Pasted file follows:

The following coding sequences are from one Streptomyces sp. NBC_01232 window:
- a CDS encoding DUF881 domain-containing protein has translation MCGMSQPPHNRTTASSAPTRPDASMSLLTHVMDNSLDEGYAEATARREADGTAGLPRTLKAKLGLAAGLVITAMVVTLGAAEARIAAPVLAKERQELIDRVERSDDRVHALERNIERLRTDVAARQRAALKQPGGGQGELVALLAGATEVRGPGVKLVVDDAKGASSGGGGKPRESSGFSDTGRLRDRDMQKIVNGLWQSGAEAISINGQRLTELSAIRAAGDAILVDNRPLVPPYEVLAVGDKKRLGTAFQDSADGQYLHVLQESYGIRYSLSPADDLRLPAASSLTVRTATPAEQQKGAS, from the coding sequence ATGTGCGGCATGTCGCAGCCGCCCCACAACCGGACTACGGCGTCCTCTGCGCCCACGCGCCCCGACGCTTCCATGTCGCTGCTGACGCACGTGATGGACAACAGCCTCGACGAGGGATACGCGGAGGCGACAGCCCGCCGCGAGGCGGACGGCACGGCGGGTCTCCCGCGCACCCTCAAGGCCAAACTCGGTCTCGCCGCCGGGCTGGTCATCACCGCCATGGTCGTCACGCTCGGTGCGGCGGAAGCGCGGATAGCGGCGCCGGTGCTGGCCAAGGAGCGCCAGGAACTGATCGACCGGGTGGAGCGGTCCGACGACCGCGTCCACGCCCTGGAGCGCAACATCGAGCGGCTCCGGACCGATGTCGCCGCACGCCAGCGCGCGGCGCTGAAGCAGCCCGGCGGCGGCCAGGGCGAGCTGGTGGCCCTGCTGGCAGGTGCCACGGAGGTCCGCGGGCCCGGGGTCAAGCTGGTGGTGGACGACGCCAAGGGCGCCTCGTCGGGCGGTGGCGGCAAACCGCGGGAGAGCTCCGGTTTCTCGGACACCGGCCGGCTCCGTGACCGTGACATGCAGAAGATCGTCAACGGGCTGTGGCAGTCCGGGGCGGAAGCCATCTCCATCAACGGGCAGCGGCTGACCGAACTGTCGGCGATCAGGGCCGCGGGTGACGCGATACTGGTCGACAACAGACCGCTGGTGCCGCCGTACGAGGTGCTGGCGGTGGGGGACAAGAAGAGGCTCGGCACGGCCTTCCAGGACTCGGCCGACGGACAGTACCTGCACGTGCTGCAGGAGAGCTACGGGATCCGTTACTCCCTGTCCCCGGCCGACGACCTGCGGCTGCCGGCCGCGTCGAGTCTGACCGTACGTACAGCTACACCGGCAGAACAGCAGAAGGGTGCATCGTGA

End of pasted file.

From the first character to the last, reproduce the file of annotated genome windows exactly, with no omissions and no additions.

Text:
The following coding sequences are from one Streptomyces sp. NBC_01232 window:
- a CDS encoding DUF881 domain-containing protein has translation MCGMSQPPHNRTTASSAPTRPDASMSLLTHVMDNSLDEGYAEATARREADGTAGLPRTLKAKLGLAAGLVITAMVVTLGAAEARIAAPVLAKERQELIDRVERSDDRVHALERNIERLRTDVAARQRAALKQPGGGQGELVALLAGATEVRGPGVKLVVDDAKGASSGGGGKPRESSGFSDTGRLRDRDMQKIVNGLWQSGAEAISINGQRLTELSAIRAAGDAILVDNRPLVPPYEVLAVGDKKRLGTAFQDSADGQYLHVLQESYGIRYSLSPADDLRLPAASSLTVRTATPAEQQKGAS, from the coding sequence ATGTGCGGCATGTCGCAGCCGCCCCACAACCGGACTACGGCGTCCTCTGCGCCCACGCGCCCCGACGCTTCCATGTCGCTGCTGACGCACGTGATGGACAACAGCCTCGACGAGGGATACGCGGAGGCGACAGCCCGCCGCGAGGCGGACGGCACGGCGGGTCTCCCGCGCACCCTCAAGGCCAAACTCGGTCTCGCCGCCGGGCTGGTCATCACCGCCATGGTCGTCACGCTCGGTGCGGCGGAAGCGCGGATAGCGGCGCCGGTGCTGGCCAAGGAGCGCCAGGAACTGATCGACCGGGTGGAGCGGTCCGACGACCGCGTCCACGCCCTGGAGCGCAACATCGAGCGGCTCCGGACCGATGTCGCCGCACGCCAGCGCGCGGCGCTGAAGCAGCCCGGCGGCGGCCAGGGCGAGCTGGTGGCCCTGCTGGCAGGTGCCACGGAGGTCCGCGGGCCCGGGGTCAAGCTGGTGGTGGACGACGCCAAGGGCGCCTCGTCGGGCGGTGGCGGCAAACCGCGGGAGAGCTCCGGTTTCTCGGACACCGGCCGGCTCCGTGACCGTGACATGCAGAAGATCGTCAACGGGCTGTGGCAGTCCGGGGCGGAAGCCATCTCCATCAACGGGCAGCGGCTGACCGAACTGTCGGCGATCAGGGCCGCGGGTGACGCGATACTGGTCGACAACAGACCGCTGGTGCCGCCGTACGAGGTGCTGGCGGTGGGGGACAAGAAGAGGCTCGGCACGGCCTTCCAGGACTCGGCCGACGGACAGTACCTGCACGTGCTGCAGGAGAGCTACGGGATCCGTTACTCCCTGTCCCCGGCCGACGACCTGCGGCTGCCGGCCGCGTCGAGTCTGACCGTACGTACAGCTACACCGGCAGAACAGCAGAAGGGTGCATCGTGA